Security consulting company NetraGard has demonstrated that something as seemingly innocuous as a USB mouse, along with tidbits of information freely available on the Internet, can provide a hacker quick and easy access to a seemingly secure IT environment.
In a blog post on the company’s website, NetraGard founder Adriel Desautels explained that his company was hired to test the security of a client’s network while adhering to some very stringent restrictions: The NetraGard team could target only one IP address, offering no services, bound to a firewall. Further, the team couldn’t even use social engineering tactics, such as duping an employee to reveal information over the phone or via email. They couldn’t even physically access the client’s campus.
NetraGard’s solution: Transform a Logitech USB mouse into an HID (hacker interface device) by installing on it a mini-controller and a micro Flash drive loaded with custom malware. The blog post goes into explicit detail of the painstaking process of operating on the mouse.
Once plugged in to a USB port, the altered mouse’s payload launched, spreading the malware across the client’s network. NetraGard specified that the malware they used was a homegrown variety that doesn’t do any actual damage; it simply spreads like a virus so its progress can be tracked.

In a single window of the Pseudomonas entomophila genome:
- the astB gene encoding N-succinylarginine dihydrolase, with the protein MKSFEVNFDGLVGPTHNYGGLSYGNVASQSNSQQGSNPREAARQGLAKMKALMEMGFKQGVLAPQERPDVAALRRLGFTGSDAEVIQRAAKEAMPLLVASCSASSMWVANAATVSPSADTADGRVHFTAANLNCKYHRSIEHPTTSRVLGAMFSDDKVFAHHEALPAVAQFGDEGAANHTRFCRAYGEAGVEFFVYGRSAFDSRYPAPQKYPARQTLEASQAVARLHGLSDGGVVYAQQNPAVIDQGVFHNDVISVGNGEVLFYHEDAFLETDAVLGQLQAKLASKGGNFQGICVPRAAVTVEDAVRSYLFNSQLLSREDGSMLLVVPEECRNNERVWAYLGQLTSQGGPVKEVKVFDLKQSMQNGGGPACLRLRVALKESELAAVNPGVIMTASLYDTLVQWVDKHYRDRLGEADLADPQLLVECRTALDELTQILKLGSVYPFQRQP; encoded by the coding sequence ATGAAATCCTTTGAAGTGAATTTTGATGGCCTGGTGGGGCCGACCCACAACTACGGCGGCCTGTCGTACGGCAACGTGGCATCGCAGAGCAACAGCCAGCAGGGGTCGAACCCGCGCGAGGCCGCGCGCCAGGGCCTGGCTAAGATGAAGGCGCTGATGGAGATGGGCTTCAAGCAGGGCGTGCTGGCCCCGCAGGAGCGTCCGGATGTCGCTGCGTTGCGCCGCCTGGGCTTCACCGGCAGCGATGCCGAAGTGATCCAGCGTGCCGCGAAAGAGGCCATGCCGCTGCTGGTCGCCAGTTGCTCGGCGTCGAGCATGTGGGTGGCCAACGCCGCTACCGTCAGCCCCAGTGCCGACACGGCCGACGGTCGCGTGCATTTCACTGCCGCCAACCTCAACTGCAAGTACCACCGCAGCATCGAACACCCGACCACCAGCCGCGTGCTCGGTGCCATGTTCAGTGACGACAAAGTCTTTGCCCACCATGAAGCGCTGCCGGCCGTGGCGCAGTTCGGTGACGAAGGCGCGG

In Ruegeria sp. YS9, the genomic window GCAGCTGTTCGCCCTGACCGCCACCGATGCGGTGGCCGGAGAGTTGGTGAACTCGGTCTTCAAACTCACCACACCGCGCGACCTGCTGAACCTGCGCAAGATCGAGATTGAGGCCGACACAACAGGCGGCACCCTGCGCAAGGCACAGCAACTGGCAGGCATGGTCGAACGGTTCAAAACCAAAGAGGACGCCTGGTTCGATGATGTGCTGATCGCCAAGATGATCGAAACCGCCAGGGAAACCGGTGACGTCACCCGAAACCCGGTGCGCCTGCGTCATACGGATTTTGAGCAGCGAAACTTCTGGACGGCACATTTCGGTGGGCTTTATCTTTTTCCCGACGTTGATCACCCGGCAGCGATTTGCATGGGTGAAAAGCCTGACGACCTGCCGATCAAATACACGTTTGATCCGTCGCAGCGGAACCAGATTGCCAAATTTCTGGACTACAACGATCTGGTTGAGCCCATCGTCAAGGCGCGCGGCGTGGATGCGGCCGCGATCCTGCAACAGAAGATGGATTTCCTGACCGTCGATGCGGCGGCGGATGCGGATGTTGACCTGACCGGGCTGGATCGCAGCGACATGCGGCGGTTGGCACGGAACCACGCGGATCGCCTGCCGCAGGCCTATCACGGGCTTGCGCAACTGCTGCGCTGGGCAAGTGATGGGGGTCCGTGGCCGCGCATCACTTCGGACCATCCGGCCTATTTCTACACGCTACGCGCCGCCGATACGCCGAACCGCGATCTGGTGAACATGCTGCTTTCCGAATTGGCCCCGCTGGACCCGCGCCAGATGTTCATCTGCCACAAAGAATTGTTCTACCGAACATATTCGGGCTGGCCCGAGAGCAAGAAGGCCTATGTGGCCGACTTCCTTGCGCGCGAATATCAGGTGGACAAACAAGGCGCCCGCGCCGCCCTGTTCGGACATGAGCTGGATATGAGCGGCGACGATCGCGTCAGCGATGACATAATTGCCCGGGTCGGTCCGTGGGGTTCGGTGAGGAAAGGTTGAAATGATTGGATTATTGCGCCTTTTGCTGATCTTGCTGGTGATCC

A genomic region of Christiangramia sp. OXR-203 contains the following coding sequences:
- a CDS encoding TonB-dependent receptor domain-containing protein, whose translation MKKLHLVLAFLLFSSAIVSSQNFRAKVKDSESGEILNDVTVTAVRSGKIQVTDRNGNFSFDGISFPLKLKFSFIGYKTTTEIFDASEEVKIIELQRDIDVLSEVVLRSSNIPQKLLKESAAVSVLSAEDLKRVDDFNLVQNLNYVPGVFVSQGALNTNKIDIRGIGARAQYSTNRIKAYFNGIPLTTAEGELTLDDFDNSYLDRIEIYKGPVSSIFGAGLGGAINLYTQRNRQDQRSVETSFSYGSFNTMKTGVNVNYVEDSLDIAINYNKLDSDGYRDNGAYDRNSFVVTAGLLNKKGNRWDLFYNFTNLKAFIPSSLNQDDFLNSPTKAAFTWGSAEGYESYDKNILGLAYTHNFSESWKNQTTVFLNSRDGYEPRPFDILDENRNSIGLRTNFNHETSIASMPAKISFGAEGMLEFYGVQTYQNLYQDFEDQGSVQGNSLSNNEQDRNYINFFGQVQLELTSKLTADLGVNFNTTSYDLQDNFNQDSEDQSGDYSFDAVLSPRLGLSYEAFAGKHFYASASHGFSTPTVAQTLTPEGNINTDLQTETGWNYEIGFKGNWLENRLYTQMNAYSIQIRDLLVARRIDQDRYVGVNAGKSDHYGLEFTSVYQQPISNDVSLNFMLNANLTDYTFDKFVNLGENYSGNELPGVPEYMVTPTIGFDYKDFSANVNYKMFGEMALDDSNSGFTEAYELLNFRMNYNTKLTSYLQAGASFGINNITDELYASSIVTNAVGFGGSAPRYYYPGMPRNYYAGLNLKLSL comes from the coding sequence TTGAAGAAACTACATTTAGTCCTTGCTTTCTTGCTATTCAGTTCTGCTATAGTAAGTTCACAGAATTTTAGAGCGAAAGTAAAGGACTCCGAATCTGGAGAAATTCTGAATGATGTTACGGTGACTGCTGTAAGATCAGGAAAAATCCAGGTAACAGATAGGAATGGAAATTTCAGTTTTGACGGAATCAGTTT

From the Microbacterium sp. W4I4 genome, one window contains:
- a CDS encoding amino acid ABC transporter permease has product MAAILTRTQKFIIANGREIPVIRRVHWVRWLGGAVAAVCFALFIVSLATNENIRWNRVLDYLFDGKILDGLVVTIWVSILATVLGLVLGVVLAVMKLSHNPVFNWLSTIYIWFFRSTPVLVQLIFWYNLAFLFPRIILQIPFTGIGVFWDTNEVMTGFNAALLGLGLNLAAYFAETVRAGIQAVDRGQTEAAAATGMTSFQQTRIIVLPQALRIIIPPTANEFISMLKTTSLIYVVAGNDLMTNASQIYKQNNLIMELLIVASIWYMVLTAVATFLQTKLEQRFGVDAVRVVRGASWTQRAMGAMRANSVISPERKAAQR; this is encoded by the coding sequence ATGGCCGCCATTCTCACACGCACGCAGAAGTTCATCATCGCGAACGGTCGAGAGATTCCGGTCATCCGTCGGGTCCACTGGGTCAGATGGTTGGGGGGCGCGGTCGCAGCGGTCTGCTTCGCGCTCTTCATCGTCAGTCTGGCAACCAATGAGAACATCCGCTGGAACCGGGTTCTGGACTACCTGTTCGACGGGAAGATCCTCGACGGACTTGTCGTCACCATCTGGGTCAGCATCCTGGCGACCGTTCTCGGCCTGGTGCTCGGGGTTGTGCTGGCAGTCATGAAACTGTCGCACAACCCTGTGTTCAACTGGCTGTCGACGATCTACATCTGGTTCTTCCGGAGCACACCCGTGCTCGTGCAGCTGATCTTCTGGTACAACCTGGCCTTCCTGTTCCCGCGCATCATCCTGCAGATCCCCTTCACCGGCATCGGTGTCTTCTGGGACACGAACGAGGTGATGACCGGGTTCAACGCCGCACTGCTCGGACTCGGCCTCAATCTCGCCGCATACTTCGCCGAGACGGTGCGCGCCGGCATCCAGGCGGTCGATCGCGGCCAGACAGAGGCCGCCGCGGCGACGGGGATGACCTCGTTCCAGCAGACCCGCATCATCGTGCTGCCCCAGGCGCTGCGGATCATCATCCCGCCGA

Desautels wrote that his team discovered the client used antivirus software McAfee thanks to public Facebook posts made by the client’s employees. With that information, NetraGard was able to groom its homegrown malware to circumvent McAfee’s antivirus wares.
The final step: NetraGard purchased a list of its client’s employees from Jigsaw and used the info to choose a target employee to ship the mouse to. Desautels wrote that his team repackaged the mouse so that it appeared brand new and included in the shipment marketing materials so as to make it look like a promotional gadget. Three days later, he wrote, the device called home, indicating that the breach was a success.
The anecdote is a sobering reminder of how susceptible networks are today, even those of seemingly well-prepared companies. Notably, end-users were once again among the weakest links that enabled the attack to be effective: NetraGard was able to tailor its malware to circumvent the client’s antivirus software because employees blabbed publically on Facebook that their company used McAfee.
Further, an end-user was responsible for plugging in a mouse received in the mail. Although said mouse was well disguised as a legitimate promotional device, the way today’s phishing emails and scareware are designed to look as though they came from legitimate companies.
If anything, the scenario should prompt IT admins to develop or revise their in-house policies and controls — and to educate end-users accordingly — so as to reduce the chance of these types of breaches. It’s conceivable that cyber criminals in the near future will embrace similar techniques with any type of USB device.